Biamping combining Tube and SS

Does anyone know if it's possible to biamp using a solid state amp and a tube amp. I have a Bryston 3B SST and have just puchased a Sonic Frontiers Power 2. Can I combine the two or do both amps have to be identical. Any thoughts/suggestions???
I know of a few audiophiles who do / have done this. The argument that is put forward for combining tube (for the mids and upper frequencies) and solid state amps (for the bass frequencies) in a bi-amp arrangement is that the tube amp yields a nice, sweet treble, while the solid state amp provides tight, dynamic, well-controlled bass.

Personally, I didn't care much for the tube/solid state combo in the systems I have heard. The tube amp and the solid state will usually have quite different sonic signatures, and on high-resolution speakers the differences are quite detectable. I think one gets better results by using a tube preamp and solid state power amp.
Sorry if this sounds crude, but why not just get one right amp rather than two wrong amps?

I don't think it's a matter of getting the right amp. Right now I am using a tubed Sonic Frontiers Line 3 pre amp with the Bryston amp. The combo is quite nice. It's just a matter of playing around as we all seem to do. On a technical note, how do I do it?
Assuming your speakers have a biwiring option (i.e. two sets of binding posts on each speaker, one for "highs" and one for "lows") and that you're passively biamping (i.e using the speakers' passive crossover) try this simple process:
*remove the biwiring shorter from each speakers binding posts,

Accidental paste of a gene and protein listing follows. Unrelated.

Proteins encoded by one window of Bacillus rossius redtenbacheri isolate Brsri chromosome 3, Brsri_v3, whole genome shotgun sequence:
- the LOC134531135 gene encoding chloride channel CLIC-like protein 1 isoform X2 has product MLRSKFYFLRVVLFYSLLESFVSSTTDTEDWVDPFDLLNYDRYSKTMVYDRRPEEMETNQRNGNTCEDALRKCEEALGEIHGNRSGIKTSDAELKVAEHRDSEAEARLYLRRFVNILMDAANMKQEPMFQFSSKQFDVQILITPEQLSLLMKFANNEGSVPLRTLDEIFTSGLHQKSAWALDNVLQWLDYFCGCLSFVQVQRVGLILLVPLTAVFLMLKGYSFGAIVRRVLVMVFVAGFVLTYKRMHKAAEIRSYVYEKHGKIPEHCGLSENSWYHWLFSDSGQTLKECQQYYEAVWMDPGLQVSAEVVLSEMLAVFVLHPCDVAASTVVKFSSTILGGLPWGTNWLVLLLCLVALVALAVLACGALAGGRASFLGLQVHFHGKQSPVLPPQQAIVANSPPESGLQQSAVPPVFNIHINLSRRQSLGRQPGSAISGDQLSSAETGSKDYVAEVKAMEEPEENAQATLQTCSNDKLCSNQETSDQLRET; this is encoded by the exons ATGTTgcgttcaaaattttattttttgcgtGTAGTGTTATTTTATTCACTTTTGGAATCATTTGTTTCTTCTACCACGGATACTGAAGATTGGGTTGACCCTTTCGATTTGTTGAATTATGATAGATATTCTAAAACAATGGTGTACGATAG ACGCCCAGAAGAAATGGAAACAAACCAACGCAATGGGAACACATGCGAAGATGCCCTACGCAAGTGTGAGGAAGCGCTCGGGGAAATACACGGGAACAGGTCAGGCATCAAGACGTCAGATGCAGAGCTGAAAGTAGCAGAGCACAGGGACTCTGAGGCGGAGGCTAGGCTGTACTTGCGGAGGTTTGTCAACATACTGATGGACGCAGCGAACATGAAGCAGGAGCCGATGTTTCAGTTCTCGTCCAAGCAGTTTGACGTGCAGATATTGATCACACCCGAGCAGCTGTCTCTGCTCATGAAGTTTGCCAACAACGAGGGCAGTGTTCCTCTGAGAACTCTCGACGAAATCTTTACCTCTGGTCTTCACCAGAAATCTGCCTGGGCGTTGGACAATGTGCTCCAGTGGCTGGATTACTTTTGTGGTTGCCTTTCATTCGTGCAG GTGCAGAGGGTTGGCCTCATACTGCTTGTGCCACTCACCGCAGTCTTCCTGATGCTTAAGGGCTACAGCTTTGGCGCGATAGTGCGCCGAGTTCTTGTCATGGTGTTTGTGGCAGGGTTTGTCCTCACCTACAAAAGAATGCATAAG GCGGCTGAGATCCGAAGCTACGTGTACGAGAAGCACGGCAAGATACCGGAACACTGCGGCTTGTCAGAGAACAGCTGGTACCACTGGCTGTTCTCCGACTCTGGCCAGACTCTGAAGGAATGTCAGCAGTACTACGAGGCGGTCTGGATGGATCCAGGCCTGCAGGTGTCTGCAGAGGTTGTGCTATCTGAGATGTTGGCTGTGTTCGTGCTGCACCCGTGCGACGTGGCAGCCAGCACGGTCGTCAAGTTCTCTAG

*connect the pre output to each of the amps input (amps are switched off, of course, and plugged off the mains).
*then connect the tube amp outputs to the "highs" binding post on each speaker, and the bryston's outputs to the "lows" binding post, accordingly.
*check all connections are OK.
*plug in the amps (to the mains)
Switch on the amps, and you're there! However, if the amps do not have identical or very similar electrical characteristics, the sound may not be top-notch. Good luck.
You will need a way to match volume level or be very lucky (not much chance). Won't hurt to try.
There is no reason not to try this, but gain matching will be your biggest challenge. If one amp has, say, 27dB of gain and the other has more, or less, you can either have a technician adjust one of the amps (if the design allows it) so that the gain of both is identical, or try inserting an extra potentiometer (which, with extra cabling, is sure to degrade the sound), or give up on that combination of amplifiers.
I have used this combination (along with a tube preamp) for years and loved it. I like the sound on the lower end that the SS gives in combination with the tube sound on the upper end. I use an external crossover, so all amps are wired through it and the preamp is wired into it also. Biamping is more expensive but it has been worth to me.